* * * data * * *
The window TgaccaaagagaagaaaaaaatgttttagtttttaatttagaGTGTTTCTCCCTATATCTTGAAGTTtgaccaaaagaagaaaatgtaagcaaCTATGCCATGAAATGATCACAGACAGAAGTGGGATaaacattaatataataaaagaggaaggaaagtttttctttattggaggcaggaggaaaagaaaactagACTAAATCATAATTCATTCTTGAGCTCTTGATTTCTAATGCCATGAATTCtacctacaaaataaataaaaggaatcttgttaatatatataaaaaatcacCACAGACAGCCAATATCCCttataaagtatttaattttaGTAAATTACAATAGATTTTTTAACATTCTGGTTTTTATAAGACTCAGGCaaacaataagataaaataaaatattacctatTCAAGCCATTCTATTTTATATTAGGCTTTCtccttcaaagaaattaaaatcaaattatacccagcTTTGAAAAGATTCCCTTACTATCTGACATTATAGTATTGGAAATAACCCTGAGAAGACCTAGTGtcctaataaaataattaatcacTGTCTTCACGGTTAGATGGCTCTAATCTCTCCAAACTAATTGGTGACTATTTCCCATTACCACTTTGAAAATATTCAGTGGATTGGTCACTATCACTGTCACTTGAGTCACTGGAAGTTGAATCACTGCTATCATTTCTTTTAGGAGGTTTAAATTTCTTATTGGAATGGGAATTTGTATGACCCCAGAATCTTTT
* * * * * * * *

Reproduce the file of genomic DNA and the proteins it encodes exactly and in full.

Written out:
The window TgaccaaagagaagaaaaaaatgttttagtttttaatttagaGTGTTTCTCCCTATATCTTGAAGTTtgaccaaaagaagaaaatgtaagcaaCTATGCCATGAAATGATCACAGACAGAAGTGGGATaaacattaatataataaaagaggaaggaaagtttttctttattggaggcaggaggaaaagaaaactagACTAAATCATAATTCATTCTTGAGCTCTTGATTTCTAATGCCATGAATTCtacctacaaaataaataaaaggaatcttgttaatatatataaaaaatcacCACAGACAGCCAATATCCCttataaagtatttaattttaGTAAATTACAATAGATTTTTTAACATTCTGGTTTTTATAAGACTCAGGCaaacaataagataaaataaaatattacctatTCAAGCCATTCTATTTTATATTAGGCTTTCtccttcaaagaaattaaaatcaaattatacccagcTTTGAAAAGATTCCCTTACTATCTGACATTATAGTATTGGAAATAACCCTGAGAAGACCTAGTGtcctaataaaataattaatcacTGTCTTCACGGTTAGATGGCTCTAATCTCTCCAAACTAATTGGTGACTATTTCCCATTACCACTTTGAAAATATTCAGTGGATTGGTCACTATCACTGTCACTTGAGTCACTGGAAGTTGAATCACTGCTATCATTTCTTTTAGGAGGTTTAAATTTCTTATTGGAATGGGAATTTGTATGACCCCAGAATCTTTT